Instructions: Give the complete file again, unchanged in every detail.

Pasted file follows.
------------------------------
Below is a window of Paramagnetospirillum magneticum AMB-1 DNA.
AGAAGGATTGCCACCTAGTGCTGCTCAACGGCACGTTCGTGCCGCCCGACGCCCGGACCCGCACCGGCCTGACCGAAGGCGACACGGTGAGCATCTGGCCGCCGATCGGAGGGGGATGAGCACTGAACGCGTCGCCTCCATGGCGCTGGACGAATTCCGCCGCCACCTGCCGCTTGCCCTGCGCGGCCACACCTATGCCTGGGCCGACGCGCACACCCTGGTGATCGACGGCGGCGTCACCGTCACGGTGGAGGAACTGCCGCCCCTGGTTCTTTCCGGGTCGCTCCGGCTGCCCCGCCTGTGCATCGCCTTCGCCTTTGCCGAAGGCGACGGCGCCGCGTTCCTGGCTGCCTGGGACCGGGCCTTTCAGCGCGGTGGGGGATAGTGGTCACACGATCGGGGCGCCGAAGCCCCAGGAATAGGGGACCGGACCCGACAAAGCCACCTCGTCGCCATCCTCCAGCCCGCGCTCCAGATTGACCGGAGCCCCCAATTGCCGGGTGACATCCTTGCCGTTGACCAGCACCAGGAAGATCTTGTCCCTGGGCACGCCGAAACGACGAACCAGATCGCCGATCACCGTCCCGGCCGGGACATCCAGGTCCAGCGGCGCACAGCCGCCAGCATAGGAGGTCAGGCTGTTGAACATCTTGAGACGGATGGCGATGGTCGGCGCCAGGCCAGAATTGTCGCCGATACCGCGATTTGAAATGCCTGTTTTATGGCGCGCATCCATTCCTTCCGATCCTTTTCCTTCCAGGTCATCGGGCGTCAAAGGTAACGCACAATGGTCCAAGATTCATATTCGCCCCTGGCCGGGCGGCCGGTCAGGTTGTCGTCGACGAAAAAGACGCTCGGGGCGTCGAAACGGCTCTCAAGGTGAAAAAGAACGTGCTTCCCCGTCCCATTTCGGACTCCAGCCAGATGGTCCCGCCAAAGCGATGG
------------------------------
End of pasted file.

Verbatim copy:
Below is a window of Paramagnetospirillum magneticum AMB-1 DNA.
AGAAGGATTGCCACCTAGTGCTGCTCAACGGCACGTTCGTGCCGCCCGACGCCCGGACCCGCACCGGCCTGACCGAAGGCGACACGGTGAGCATCTGGCCGCCGATCGGAGGGGGATGAGCACTGAACGCGTCGCCTCCATGGCGCTGGACGAATTCCGCCGCCACCTGCCGCTTGCCCTGCGCGGCCACACCTATGCCTGGGCCGACGCGCACACCCTGGTGATCGACGGCGGCGTCACCGTCACGGTGGAGGAACTGCCGCCCCTGGTTCTTTCCGGGTCGCTCCGGCTGCCCCGCCTGTGCATCGCCTTCGCCTTTGCCGAAGGCGACGGCGCCGCGTTCCTGGCTGCCTGGGACCGGGCCTTTCAGCGCGGTGGGGGATAGTGGTCACACGATCGGGGCGCCGAAGCCCCAGGAATAGGGGACCGGACCCGACAAAGCCACCTCGTCGCCATCCTCCAGCCCGCGCTCCAGATTGACCGGAGCCCCCAATTGCCGGGTGACATCCTTGCCGTTGACCAGCACCAGGAAGATCTTGTCCCTGGGCACGCCGAAACGACGAACCAGATCGCCGATCACCGTCCCGGCCGGGACATCCAGGTCCAGCGGCGCACAGCCGCCAGCATAGGAGGTCAGGCTGTTGAACATCTTGAGACGGATGGCGATGGTCGGCGCCAGGCCAGAATTGTCGCCGATACCGCGATTTGAAATGCCTGTTTTATGGCGCGCATCCATTCCTTCCGATCCTTTTCCTTCCAGGTCATCGGGCGTCAAAGGTAACGCACAATGGTCCAAGATTCATATTCGCCCCTGGCCGGGCGGCCGGTCAGGTTGTCGTCGACGAAAAAGACGCTCGGGGCGTCGAAACGGCTCTCAAGGTGAAAAAGAACGTGCTTCCCCGTCCCATTTCGGACTCCAGCCAGATGGTCCCGCCAAAGCGATGG